More than a third of people say their support for the use of CCTV surveillance in public places has increased following the summer's riots, a survey showed today.
Three quarters of people feel safer in public areas knowing that CCTV is in operation, two thirds would like to see more CCTV in their local area, and seven in 10 would be worried if their local council reduced CCTV coverage, the survey of more than 2,000 adults found.
In all, some 94% of those surveyed backed the police using CCTV footage to identify those involved in the looting and disorder which swept through English cities in August.
Scotland Yard alone is releasing 20 new CCTV images every day in a bid to trace those involved and has more than 100,000 hours of CCTV footage to view.
Giving evidence to the Commons Home Affairs Select Committee, Justice Secretary Kenneth Clarke said he was shocked at how many of those involved in the riots were "casually indifferent to CCTV filming them".
"We're managing to catch an awful lot of them because they made this blithe assumption that you go and steal a TV set after smashing a window and you'll get away with it.
"I think it's terribly important you don't get away with it."
He added he was shocked by the "completely irresponsible feckless reaction" from those caught up in the disorder.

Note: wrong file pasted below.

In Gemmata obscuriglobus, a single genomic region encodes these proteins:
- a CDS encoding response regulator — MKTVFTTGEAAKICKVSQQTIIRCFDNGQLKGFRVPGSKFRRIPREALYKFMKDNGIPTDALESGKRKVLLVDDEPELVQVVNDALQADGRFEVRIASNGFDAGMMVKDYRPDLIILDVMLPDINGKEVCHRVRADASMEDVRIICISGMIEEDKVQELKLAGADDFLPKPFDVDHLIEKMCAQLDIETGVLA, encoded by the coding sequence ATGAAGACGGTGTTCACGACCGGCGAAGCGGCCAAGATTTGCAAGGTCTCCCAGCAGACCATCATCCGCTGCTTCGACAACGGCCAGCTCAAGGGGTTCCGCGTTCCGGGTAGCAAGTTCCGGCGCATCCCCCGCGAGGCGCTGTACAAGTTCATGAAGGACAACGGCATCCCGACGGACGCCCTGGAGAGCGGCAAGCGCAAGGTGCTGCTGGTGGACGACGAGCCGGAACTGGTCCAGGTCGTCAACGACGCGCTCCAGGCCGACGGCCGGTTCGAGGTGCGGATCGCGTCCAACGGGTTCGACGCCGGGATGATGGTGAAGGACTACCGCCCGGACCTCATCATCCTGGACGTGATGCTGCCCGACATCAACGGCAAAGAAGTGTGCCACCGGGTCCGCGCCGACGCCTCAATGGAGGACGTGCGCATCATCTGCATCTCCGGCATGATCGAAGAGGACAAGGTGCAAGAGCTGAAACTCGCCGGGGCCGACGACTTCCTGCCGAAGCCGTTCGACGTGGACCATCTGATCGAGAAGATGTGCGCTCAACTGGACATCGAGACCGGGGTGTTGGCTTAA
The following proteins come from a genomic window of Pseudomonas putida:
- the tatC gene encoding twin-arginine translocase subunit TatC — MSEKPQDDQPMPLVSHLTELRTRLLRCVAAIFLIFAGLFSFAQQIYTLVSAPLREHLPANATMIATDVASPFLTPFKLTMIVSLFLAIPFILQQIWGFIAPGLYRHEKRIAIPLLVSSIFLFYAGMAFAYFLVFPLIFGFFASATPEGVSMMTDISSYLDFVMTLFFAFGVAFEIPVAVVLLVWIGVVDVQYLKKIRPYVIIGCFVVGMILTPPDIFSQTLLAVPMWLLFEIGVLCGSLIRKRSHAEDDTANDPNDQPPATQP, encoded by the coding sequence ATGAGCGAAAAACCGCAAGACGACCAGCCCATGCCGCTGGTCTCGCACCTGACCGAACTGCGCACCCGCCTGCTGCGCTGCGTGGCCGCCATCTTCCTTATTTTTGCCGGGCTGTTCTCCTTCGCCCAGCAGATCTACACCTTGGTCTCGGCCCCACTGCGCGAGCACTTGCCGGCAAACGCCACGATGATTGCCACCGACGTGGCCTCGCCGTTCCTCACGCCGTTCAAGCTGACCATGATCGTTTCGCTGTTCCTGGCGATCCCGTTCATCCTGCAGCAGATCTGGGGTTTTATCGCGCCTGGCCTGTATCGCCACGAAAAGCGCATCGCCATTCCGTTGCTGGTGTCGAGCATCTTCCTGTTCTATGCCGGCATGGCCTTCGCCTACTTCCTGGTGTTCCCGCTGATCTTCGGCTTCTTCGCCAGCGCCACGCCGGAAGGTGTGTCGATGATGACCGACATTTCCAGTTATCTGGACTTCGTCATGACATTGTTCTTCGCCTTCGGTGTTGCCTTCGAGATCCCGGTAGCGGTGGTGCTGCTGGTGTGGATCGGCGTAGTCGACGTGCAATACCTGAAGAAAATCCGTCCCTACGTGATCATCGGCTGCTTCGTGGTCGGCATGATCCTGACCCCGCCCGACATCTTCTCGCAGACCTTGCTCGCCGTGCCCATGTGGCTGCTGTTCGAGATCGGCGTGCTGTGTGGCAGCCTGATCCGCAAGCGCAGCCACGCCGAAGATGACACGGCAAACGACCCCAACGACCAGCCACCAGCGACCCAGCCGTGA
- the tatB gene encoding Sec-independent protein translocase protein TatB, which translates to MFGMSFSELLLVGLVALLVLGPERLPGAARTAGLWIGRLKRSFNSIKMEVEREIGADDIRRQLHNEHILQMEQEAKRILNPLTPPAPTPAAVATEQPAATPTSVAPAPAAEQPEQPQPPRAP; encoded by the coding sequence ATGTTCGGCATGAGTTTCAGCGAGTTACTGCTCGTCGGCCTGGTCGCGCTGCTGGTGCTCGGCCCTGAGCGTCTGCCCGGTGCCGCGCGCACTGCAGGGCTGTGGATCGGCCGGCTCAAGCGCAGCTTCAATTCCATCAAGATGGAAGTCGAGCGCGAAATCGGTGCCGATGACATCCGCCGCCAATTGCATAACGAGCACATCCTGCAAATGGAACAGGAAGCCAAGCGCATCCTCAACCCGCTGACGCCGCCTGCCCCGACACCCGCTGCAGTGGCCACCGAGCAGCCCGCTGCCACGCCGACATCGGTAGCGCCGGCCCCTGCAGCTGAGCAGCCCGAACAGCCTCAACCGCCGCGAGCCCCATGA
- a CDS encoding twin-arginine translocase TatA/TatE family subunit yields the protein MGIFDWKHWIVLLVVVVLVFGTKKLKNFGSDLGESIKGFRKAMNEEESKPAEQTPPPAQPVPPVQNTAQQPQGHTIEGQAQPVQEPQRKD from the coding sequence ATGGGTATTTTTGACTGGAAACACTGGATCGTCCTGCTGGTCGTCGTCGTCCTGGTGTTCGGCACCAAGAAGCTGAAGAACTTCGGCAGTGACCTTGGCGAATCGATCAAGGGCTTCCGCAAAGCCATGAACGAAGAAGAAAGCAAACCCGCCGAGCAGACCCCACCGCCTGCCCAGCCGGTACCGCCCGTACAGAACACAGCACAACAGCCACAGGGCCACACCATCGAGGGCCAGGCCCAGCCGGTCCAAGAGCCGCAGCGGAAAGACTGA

"I was slightly shocked that so many people just casually took to thieving, sometimes very violent thieving, just because the opportunity presented itself and the excitement ran and so on," he said.
Azadar Shah, managing director of surveillance firm Synectics which commissioned ICM to carry out the survey, added that the high-profile role of CCTV footage in the investigation was having an impact on public opinion.
"In the past, there's undoubtedly been public apprehension about the use of CCTV, but it appears people now recognise the positive role it can play within their community," he said.
But Nick Pickles, director of the campaign group Big Brother Watch, said: "The riots ended once and for all the myth that CCTV prevents crime.
"It was useful in bringing some rioters to justice, but that is little comfort to the businesses destroyed or families left homeless.
"People might be misled into thinking they are safer with CCTV but police figures show it solves a tiny fraction of crimes.
"The general public are far more concerned about how the police prevent crime and protect our safety, and wasteful surveillance is a drain on the resources that could be deployed on the streets."
:: ICM interviewed a random sample of 2,027 adults aged 18+ from its online panel between September 30 and October 2 2011.